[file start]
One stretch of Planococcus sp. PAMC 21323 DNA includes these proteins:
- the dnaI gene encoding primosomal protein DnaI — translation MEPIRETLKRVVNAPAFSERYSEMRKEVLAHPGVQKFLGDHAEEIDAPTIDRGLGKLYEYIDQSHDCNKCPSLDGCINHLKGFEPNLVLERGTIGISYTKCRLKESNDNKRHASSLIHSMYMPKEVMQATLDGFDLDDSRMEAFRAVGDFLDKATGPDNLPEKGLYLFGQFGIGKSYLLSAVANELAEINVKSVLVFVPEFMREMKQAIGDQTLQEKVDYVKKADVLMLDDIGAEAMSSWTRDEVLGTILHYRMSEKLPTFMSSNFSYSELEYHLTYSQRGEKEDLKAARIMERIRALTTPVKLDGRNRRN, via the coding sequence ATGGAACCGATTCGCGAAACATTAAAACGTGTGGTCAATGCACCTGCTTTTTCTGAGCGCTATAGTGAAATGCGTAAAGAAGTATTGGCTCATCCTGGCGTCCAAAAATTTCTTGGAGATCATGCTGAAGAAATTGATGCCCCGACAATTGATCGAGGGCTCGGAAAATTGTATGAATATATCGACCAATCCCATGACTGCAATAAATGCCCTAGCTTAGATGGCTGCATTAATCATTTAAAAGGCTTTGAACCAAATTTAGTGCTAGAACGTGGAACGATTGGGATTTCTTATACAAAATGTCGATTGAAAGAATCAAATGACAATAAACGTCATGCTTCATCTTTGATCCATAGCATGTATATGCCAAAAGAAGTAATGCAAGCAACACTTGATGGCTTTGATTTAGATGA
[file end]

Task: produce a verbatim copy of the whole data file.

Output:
One stretch of Planococcus sp. PAMC 21323 DNA includes these proteins:
- the dnaI gene encoding primosomal protein DnaI — translation MEPIRETLKRVVNAPAFSERYSEMRKEVLAHPGVQKFLGDHAEEIDAPTIDRGLGKLYEYIDQSHDCNKCPSLDGCINHLKGFEPNLVLERGTIGISYTKCRLKESNDNKRHASSLIHSMYMPKEVMQATLDGFDLDDSRMEAFRAVGDFLDKATGPDNLPEKGLYLFGQFGIGKSYLLSAVANELAEINVKSVLVFVPEFMREMKQAIGDQTLQEKVDYVKKADVLMLDDIGAEAMSSWTRDEVLGTILHYRMSEKLPTFMSSNFSYSELEYHLTYSQRGEKEDLKAARIMERIRALTTPVKLDGRNRRN, via the coding sequence ATGGAACCGATTCGCGAAACATTAAAACGTGTGGTCAATGCACCTGCTTTTTCTGAGCGCTATAGTGAAATGCGTAAAGAAGTATTGGCTCATCCTGGCGTCCAAAAATTTCTTGGAGATCATGCTGAAGAAATTGATGCCCCGACAATTGATCGAGGGCTCGGAAAATTGTATGAATATATCGACCAATCCCATGACTGCAATAAATGCCCTAGCTTAGATGGCTGCATTAATCATTTAAAAGGCTTTGAACCAAATTTAGTGCTAGAACGTGGAACGATTGGGATTTCTTATACAAAATGTCGATTGAAAGAATCAAATGACAATAAACGTCATGCTTCATCTTTGATCCATAGCATGTATATGCCAAAAGAAGTAATGCAAGCAACACTTGATGGCTTTGATTTAGATGA